Kavita Singh spoke with CEO of Bader Rutter Jeff Young about the ad agency’s 2019 and 2020 distinctions.
This year, Bader Rutter has won multiple awards, including the #1 B2B marcomm agency in the US, the #1 Global B2B marcomm agency with global partner BBN, and the #1 AgriMarketing Agency in the US. Hear what its CEO had to say about how it was able to achieve these distinctions.
Q: Can you tell me your reaction to winning these distinctions?
With some agencies, it’s all about winning awards and for others, they don’t care about awards, they simply care about their client’s business success and I would say generally we lean in that direction. Awards are nice, but they’re fleeting. What persists over time is the client’s business success.
Q: What works well about your partnership with BBN?
We’ve been partners for nearing 20 years now. We were constantly being asked about our global presence and at that point in early 2000s, we didn’t have a global presence. We were fortunate to hook up with BBN and learned that we shared a number of common practices. If you think about an approach for client services, we follow similar processes for planning, branding, and creative development. We meet multiple times a year, and we share clients when appropriate. It’s like a co-op of intellectual power and it’s been wonderful for us.
Q: What are some keys to building bonds with other agencies?
Once a year, we do a get together, where each agency brings three or four people, and we gather for what we call
. It’s really for up and coming new executives and creatives to share ideas with each other. We hold it all over the world, and it’s been proven very popular with our younger staff. That’s a good way of building knowledge and bonds with each of our sister agencies.
Q: How were you able to achieve such success in the past two years?
In 2019, we were onboarding a new client, Pioneer, and this was a big win for us. We also organically grew the largest number of clients. We reorganised agencies in early 2019 in April, and we organised what we called ‘ecosystems’ and it was a new way of thinking about it as a self-contained agency. We primarily did that by clients and client audiences so that we could even learn more and go deeper on those audiences. That year, we adopted a workflow process called agile just because of its methodologies in getting work done.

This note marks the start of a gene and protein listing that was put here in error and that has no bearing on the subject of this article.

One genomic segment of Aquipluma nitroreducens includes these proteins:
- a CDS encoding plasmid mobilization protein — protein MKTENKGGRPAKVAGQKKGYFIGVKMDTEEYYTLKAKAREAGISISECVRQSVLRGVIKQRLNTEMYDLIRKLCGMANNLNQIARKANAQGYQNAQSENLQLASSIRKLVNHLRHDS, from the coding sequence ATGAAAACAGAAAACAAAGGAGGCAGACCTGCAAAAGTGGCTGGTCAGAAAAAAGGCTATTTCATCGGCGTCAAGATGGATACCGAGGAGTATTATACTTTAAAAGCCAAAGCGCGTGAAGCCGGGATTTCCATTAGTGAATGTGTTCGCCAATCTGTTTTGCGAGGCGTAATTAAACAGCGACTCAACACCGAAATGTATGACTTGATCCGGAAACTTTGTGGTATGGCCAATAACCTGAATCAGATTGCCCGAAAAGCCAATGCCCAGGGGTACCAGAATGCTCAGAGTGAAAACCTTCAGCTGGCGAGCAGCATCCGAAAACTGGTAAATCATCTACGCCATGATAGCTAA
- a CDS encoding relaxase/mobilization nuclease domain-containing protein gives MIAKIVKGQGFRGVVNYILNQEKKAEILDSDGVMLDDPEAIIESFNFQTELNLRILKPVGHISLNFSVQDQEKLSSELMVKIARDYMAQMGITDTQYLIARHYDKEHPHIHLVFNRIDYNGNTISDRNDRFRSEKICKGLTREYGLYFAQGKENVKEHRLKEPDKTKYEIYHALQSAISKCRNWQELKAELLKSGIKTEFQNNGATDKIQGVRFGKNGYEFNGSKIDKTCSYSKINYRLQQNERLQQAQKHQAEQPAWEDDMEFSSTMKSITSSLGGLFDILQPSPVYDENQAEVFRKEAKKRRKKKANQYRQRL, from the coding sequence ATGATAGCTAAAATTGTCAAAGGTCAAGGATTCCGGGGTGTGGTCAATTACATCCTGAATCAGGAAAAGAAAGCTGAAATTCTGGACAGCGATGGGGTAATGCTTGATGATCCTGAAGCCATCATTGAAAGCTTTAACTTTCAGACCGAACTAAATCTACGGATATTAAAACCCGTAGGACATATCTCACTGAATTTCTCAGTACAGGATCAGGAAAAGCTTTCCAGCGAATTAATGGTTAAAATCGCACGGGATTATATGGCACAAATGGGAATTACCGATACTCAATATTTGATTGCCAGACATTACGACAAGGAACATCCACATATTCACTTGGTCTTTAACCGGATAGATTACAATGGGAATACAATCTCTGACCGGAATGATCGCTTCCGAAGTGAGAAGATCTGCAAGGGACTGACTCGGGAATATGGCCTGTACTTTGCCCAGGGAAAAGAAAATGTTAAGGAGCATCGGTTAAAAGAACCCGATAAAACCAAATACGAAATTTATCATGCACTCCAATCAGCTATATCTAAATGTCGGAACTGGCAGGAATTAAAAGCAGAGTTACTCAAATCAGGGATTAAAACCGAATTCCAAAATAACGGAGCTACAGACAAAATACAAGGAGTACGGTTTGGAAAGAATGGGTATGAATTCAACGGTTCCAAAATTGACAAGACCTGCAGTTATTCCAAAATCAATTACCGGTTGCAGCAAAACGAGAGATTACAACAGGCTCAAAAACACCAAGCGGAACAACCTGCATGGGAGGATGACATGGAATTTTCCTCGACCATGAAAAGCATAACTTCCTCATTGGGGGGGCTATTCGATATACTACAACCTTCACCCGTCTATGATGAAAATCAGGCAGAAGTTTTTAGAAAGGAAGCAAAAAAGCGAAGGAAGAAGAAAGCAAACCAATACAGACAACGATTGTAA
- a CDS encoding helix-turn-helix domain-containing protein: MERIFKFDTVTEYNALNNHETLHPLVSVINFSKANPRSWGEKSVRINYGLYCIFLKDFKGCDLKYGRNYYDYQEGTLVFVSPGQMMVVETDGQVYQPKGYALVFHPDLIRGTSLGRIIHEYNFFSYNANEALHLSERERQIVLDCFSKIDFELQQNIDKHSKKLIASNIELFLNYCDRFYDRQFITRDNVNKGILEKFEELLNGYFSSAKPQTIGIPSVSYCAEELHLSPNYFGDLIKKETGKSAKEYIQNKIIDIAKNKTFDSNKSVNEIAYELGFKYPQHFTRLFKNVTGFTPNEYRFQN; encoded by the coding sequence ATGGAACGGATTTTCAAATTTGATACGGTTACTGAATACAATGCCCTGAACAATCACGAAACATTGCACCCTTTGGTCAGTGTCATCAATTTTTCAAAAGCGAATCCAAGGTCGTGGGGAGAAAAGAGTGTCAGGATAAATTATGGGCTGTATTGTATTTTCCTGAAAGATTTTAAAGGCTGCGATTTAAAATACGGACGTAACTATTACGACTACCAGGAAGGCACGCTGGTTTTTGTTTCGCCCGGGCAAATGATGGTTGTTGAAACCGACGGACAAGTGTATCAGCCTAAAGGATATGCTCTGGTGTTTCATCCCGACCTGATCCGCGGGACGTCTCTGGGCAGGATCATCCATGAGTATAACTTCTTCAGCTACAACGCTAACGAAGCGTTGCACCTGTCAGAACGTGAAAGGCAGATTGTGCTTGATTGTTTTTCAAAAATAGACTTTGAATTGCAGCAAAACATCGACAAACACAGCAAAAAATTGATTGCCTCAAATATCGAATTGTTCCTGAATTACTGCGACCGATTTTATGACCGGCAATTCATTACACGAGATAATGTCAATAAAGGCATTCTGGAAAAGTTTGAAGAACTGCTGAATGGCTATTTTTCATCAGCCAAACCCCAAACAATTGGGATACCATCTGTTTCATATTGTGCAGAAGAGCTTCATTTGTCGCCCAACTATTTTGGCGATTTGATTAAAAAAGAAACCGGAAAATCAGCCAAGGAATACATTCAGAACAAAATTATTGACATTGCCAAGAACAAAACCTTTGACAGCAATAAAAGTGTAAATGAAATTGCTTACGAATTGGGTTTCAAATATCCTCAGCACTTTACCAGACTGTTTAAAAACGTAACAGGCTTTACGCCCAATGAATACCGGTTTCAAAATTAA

So then in the beginning of 2020, we were actually in a decent spot. We were hearing some good things about our clients and budgets, and that’s when Covid-19 hit. One surprise, maybe even a relief, was that we hit the ground running. We closed on 16 March and, on 17 March, every team that we had was doing virtual stand-up meetings as a part of the agile process, so our teams never really skipped a beat with our clients. And this surprised me because we had never really done that before.
Q: What challenges have you faced during Covid-19?
For me, the biggest challenge is the level of uncertainty. We’re uncertain because our clients are uncertain. Our clients are uncertain because their customers are uncertain, so what’s coming next? Nobody knows how quick the recovery can be. So if our sales go down, then our marketing budgets go down. This uncertainty is real, some of it is perceived. But there are a lot of practical things as well. For instance, no one has been doing photo shoots in months. We’re starting to do them now, but there are social distancing guidelines and cleaning guidelines that we now must adhere to. We also rely heavily on video as well, so our crews are just coming back in the fields now.
Q: You also were recently awarded
The One Show 2020 award
for your ‘Growing Debate’ podcast. How did the podcast come about?
I don’t believe the idea started as a podcast per se. It started with the idea that we needed to get a few of our client voices heard in agriculture. In agriculture, there’s so much knowledge, opinions and thoughts among all these companies, and we thought how do we share that with the world?
The idea came up that we should do a podcast and partner with our client Corteva Agriscience to talk about some of the topics that might be controversial and affecting both farmers and non-farmers, such as race, gender, inequalities, immigration reform. In addition, those involved in agriculture happen to have gone through a spell of high suicide rates and so the idea was to have honest conversations between our clients and their customers. I have to tell you, it’s a risky thing for a client to do this but it’s paid off for us, so to get that type of recognition was pretty cool.
Q: Why did you think it was important to merge some of these societal issues into a B2B podcast?
Well, I think we just had a six-month experiment in bringing our business, consumer and private lives all together in the pandemic. The pandemic has affected everything, so when you think about some of these societal issues, such as immigration reform and race, it has been huge in the past few months.
Sometimes, it impacts companies because it impacts the employees, it also impacts the customers. I’d like to know one company where their customers are not impacted by race and gender issues. The lines have been blurred for the past few years and they’re going to continue to get even blurrier.
Q: Where is the company going?
I will tell you that we are a pro-growth company. I like to tell our new joiners that we are a pro-growth company, but it’s not growth for money. It’s growth for a lot of really great things. It means getting recognised for new clients and overcoming challenges to help you grow. Our business is all about our clients. I expect that we make decisions to help us grow. It’s just very true. We don’t settle. We want to continue to push.
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